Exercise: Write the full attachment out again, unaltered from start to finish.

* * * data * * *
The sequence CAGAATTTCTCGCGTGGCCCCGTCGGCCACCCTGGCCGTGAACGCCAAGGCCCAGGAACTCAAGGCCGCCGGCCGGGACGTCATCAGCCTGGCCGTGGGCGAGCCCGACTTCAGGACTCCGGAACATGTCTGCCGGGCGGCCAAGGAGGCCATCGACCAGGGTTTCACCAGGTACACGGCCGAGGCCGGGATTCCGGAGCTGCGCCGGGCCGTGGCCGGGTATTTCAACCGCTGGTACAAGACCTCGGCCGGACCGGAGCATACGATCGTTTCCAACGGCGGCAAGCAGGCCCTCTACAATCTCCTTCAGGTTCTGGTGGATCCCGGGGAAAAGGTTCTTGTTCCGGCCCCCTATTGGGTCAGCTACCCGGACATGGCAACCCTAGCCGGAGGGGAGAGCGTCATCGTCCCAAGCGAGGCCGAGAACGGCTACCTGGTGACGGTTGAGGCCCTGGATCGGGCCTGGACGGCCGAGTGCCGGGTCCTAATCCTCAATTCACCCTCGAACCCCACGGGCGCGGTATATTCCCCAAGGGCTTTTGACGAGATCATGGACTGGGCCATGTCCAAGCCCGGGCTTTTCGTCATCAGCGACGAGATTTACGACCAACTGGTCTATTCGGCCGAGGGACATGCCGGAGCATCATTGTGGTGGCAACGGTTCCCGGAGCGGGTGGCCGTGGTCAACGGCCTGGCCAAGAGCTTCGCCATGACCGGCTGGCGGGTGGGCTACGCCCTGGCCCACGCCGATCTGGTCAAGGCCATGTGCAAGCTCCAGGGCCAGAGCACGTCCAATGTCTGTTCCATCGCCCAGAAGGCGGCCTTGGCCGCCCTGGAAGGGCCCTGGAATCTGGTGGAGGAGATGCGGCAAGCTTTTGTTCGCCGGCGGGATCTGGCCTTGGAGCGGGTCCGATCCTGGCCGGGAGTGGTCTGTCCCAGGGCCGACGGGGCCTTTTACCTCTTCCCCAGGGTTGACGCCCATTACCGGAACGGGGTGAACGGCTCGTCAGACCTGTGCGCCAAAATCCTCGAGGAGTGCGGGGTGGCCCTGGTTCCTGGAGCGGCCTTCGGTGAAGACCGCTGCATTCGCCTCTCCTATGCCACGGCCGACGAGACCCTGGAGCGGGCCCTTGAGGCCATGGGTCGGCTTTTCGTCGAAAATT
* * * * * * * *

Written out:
The sequence CAGAATTTCTCGCGTGGCCCCGTCGGCCACCCTGGCCGTGAACGCCAAGGCCCAGGAACTCAAGGCCGCCGGCCGGGACGTCATCAGCCTGGCCGTGGGCGAGCCCGACTTCAGGACTCCGGAACATGTCTGCCGGGCGGCCAAGGAGGCCATCGACCAGGGTTTCACCAGGTACACGGCCGAGGCCGGGATTCCGGAGCTGCGCCGGGCCGTGGCCGGGTATTTCAACCGCTGGTACAAGACCTCGGCCGGACCGGAGCATACGATCGTTTCCAACGGCGGCAAGCAGGCCCTCTACAATCTCCTTCAGGTTCTGGTGGATCCCGGGGAAAAGGTTCTTGTTCCGGCCCCCTATTGGGTCAGCTACCCGGACATGGCAACCCTAGCCGGAGGGGAGAGCGTCATCGTCCCAAGCGAGGCCGAGAACGGCTACCTGGTGACGGTTGAGGCCCTGGATCGGGCCTGGACGGCCGAGTGCCGGGTCCTAATCCTCAATTCACCCTCGAACCCCACGGGCGCGGTATATTCCCCAAGGGCTTTTGACGAGATCATGGACTGGGCCATGTCCAAGCCCGGGCTTTTCGTCATCAGCGACGAGATTTACGACCAACTGGTCTATTCGGCCGAGGGACATGCCGGAGCATCATTGTGGTGGCAACGGTTCCCGGAGCGGGTGGCCGTGGTCAACGGCCTGGCCAAGAGCTTCGCCATGACCGGCTGGCGGGTGGGCTACGCCCTGGCCCACGCCGATCTGGTCAAGGCCATGTGCAAGCTCCAGGGCCAGAGCACGTCCAATGTCTGTTCCATCGCCCAGAAGGCGGCCTTGGCCGCCCTGGAAGGGCCCTGGAATCTGGTGGAGGAGATGCGGCAAGCTTTTGTTCGCCGGCGGGATCTGGCCTTGGAGCGGGTCCGATCCTGGCCGGGAGTGGTCTGTCCCAGGGCCGACGGGGCCTTTTACCTCTTCCCCAGGGTTGACGCCCATTACCGGAACGGGGTGAACGGCTCGTCAGACCTGTGCGCCAAAATCCTCGAGGAGTGCGGGGTGGCCCTGGTTCCTGGAGCGGCCTTCGGTGAAGACCGCTGCATTCGCCTCTCCTATGCCACGGCCGACGAGACCCTGGAGCGGGCCCTTGAGGCCATGGGTCGGCTTTTCGTCGAAAATT